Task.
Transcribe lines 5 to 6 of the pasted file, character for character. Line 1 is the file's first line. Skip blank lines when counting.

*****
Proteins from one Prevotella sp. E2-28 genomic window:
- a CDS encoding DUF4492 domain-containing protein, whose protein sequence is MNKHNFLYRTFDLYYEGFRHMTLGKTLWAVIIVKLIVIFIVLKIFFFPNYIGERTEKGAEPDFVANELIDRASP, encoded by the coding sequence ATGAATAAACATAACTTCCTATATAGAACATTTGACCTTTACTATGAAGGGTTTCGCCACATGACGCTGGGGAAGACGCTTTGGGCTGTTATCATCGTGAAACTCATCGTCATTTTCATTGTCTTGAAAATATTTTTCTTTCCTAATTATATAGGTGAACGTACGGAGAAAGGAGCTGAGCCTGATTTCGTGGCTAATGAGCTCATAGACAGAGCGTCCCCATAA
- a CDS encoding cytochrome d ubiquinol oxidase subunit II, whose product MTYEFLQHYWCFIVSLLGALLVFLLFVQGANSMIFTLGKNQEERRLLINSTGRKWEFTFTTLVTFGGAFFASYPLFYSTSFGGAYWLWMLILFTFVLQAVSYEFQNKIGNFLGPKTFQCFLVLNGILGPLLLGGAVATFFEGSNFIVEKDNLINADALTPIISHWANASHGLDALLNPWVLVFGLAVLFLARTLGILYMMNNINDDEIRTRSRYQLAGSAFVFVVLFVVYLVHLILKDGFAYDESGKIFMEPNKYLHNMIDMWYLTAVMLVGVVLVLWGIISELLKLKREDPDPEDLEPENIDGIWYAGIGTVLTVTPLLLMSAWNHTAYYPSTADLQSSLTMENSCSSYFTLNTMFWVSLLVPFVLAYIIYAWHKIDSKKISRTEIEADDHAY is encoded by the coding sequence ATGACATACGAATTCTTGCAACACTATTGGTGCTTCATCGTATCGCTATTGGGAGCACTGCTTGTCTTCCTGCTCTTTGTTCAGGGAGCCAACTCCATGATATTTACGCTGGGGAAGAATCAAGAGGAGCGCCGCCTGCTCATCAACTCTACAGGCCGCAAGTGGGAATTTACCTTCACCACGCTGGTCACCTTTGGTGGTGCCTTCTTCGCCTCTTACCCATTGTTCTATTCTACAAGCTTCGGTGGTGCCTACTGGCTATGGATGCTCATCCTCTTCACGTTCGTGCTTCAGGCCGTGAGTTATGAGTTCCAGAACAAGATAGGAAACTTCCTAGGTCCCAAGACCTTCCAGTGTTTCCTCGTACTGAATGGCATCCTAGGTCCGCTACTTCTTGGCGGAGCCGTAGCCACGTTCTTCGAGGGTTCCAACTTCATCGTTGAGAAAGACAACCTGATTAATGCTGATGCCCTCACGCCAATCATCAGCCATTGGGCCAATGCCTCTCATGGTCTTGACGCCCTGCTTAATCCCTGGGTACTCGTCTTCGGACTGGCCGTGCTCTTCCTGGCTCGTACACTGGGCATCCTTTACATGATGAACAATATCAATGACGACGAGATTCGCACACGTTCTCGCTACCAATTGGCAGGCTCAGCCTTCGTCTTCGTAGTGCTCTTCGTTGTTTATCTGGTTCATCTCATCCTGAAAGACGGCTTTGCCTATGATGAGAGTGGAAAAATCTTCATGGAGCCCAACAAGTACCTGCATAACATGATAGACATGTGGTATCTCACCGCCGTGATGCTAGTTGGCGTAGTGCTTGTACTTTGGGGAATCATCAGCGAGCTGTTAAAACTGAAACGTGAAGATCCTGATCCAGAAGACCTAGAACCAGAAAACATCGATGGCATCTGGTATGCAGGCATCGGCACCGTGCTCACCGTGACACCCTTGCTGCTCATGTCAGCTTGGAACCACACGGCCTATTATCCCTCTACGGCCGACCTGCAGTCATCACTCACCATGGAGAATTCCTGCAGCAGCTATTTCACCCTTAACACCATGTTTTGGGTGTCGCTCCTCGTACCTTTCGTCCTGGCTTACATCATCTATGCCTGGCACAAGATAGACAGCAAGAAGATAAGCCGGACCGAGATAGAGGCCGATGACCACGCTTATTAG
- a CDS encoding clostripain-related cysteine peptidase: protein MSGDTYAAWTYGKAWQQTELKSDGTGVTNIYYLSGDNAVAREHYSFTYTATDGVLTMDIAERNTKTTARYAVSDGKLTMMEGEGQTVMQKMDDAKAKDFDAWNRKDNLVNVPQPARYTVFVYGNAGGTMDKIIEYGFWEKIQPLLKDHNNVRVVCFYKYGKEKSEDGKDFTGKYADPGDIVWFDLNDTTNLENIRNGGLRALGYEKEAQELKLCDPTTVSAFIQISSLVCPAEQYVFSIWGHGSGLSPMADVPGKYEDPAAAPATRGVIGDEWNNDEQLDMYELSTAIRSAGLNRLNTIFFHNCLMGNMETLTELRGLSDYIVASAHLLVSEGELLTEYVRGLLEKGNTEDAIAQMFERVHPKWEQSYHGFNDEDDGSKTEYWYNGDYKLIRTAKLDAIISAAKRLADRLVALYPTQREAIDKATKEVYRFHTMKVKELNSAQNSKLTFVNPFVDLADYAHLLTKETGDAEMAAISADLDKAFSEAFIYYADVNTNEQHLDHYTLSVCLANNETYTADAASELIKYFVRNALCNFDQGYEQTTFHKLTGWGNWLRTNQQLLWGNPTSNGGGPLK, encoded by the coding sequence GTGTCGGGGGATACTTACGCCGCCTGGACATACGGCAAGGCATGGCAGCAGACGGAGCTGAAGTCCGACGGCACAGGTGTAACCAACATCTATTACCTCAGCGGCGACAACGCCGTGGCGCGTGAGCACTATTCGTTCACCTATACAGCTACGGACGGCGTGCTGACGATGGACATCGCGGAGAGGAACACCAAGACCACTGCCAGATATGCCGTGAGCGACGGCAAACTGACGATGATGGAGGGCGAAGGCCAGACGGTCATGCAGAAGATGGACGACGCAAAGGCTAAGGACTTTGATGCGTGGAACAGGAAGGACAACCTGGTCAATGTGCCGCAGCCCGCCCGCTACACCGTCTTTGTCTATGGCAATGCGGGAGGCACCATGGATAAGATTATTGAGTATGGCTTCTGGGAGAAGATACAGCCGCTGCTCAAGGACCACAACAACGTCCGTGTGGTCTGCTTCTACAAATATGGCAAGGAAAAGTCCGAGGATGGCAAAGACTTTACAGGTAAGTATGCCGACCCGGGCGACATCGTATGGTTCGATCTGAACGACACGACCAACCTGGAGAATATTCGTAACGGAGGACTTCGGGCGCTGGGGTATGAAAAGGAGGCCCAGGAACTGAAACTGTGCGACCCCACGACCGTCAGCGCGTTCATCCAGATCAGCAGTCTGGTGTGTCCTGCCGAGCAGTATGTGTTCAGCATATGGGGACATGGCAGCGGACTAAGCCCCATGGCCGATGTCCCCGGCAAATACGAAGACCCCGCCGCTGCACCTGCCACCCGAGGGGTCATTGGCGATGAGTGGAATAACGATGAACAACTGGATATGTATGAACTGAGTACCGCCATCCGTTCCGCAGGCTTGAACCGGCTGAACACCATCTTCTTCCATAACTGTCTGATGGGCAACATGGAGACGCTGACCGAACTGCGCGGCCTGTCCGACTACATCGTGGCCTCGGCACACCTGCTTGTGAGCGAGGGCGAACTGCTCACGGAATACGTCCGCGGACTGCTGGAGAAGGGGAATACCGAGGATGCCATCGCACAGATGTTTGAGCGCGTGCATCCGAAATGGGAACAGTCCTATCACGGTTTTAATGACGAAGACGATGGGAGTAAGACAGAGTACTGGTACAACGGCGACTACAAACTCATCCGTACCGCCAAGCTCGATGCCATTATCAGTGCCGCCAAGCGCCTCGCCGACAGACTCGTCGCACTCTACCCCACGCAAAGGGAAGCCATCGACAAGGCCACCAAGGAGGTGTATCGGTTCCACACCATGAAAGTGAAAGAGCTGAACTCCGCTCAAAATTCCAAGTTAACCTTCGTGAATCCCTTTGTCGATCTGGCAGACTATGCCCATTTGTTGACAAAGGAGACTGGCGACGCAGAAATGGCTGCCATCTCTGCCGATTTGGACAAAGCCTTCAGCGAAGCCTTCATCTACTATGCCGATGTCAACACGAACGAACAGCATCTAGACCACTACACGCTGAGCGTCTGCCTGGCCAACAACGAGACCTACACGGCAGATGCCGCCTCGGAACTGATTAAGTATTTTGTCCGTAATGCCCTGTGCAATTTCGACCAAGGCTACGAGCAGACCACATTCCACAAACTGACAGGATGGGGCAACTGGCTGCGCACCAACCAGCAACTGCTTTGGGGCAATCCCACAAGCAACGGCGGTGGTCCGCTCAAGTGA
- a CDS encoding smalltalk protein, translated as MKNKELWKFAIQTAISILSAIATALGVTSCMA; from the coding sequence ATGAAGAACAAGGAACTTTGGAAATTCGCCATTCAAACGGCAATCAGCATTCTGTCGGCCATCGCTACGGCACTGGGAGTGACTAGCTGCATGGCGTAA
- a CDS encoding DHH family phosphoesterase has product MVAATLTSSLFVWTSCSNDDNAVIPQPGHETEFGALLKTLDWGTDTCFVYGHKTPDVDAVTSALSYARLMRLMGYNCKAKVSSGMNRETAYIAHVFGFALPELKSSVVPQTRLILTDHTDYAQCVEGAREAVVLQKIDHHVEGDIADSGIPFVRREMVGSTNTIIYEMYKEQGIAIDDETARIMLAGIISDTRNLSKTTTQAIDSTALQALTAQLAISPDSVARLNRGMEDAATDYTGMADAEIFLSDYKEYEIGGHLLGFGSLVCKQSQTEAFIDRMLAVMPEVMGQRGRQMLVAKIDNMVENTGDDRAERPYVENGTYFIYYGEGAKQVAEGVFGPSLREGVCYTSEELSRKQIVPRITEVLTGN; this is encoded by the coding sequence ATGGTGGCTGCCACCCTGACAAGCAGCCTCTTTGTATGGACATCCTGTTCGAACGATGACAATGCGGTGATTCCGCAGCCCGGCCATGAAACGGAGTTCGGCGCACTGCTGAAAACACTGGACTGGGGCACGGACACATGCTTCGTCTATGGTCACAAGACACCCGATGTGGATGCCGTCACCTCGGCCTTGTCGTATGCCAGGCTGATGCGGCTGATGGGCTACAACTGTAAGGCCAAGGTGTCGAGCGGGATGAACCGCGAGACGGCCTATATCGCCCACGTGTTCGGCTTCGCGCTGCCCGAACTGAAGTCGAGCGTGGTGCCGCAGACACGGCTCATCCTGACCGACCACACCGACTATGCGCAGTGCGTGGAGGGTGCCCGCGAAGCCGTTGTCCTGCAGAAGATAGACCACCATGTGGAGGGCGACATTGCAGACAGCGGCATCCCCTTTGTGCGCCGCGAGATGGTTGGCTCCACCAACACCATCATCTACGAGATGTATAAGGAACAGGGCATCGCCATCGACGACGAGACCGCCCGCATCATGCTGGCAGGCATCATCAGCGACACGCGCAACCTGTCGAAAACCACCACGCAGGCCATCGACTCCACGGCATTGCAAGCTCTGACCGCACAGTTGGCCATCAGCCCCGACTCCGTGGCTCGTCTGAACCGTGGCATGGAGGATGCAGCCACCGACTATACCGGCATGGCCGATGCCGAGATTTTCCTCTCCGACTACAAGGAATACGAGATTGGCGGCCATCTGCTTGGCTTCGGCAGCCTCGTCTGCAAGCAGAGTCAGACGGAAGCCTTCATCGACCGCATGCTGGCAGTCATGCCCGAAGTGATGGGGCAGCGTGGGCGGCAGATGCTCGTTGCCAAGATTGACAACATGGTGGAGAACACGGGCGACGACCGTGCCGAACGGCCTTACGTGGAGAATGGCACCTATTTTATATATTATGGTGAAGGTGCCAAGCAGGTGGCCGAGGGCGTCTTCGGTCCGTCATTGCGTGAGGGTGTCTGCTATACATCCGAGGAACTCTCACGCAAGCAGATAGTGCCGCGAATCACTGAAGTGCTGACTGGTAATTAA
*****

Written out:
- a CDS encoding smalltalk protein, translated as MKNKELWKFAIQTAISILSAIATALGVTSCMA; from the coding sequence ATGAAGAACAAGGAACTTTGGAAATTCGCCATTCAAACGGCAATCAGCATTCTGTCGGCCATCGCTACGGCACTGGGAGTGACTAGCTGCATGGCGTAA
- a CDS encoding DHH family phosphoesterase has product MVAATLTSSLFVWTSCSNDDNAVIPQPGHETEFGALLKTLDWGTDTCFVYGHKTPDVDAVTSALSYARLMRLMGYNCKAKVSSGMNRETAYIAHVFGFALPELKSSVVPQTRLILTDHTDYAQCVEGAREAVVLQKIDHHVEGDIADSGIPFVRREMVGSTNTIIYEMYKEQGIAIDDETARIMLAGIISDTRNLSKTTTQAIDSTALQALTAQLAISPDSVARLNRGMEDAATDYTGMADAEIFLSDYKEYEIGGHLLGFGSLVCKQSQTEAFIDRMLAVMPEVMGQRGRQMLVAKIDNMVENTGDDRAERPYVENGTYFIYYGEGAKQVAEGVFGPSLREGVCYTSEELSRKQIVPRITEVLTGN; this is encoded by the coding sequence ATGGTGGCTGCCACCCTGACAAGCAGCCTCTTTGTATGGACATCCTGTTCGAACGATGACAATGCGGTGATTCCGCAGCCCGGCCATGAAACGGAGTTCGGCGCACTGCTGAAAACACTGGACTGGGGCACGGACACATGCTTCGTCTATGGTCACAAGACACCCGATGTGGATGCCGTCACCTCGGCCTTGTCGTATGCCAGGCTGATGCGGCTGATGGGCTACAACTGTAAGGCCAAGGTGTCGAGCGGGATGAACCGCGAGACGGCCTATATCGCCCACGTGTTCGGCTTCGCGCTGCCCGAACTGAAGTCGAGCGTGGTGCCGCAGACACGGCTCATCCTGACCGACCACACCGACTATGCGCAGTGCGTGGAGGGTGCCCGCGAAGCCGTTGTCCTGCAGAAGATAGACCACCATGTGGAGGGCGACATTGCAGACAGCGGCATCCCCTTTGTGCGCCGCGAGATGGTTGGCTCCACCAACACCATCATCTACGAGATGTATAAGGAACAGGGCATCGCCATCGACGACGAGACCGCCCGCATCATGCTGGCAGGCATCATCAGCGACACGCGCAACCTGTCGAAAACCACCACGCAGGCCATCGACTCCACGGCATTGCAAGCTCTGACCGCACAGTTGGCCATCAGCCCCGACTCCGTGGCTCGTCTGAACCGTGGCATGGAGGATGCAGCCACCGACTATACCGGCATGGCCGATGCCGAGATTTTCCTCTCCGACTACAAGGAATACGAGATTGGCGGCCATCTGCTTGGCTTCGGCAGCCTCGTCTGCAAGCAGAGTCAGACGGAAGCCTTCATCGACCGCATGCTGGCAGTCATGCCCGAAGTGATGGGGCAGCGTGGGCGGCAGATGCTCGTTGCCAAGATTGACAACATGGTGGAGAACACGGGCGACGACCGTGCCGAACGGCCTTACGTGGAGAATGGCACCTATTTTATATATTATGGTGAAGGTGCCAAGCAGGTGGCCGAGGGCGTCTTCGGTCCGTCATTGCGTGAGGGTGTCTGCTATACATCCGAGGAACTCTCACGCAAGCAGATAGTGCCGCGAATCACTGAAGTGCTGACTGGTAATTAA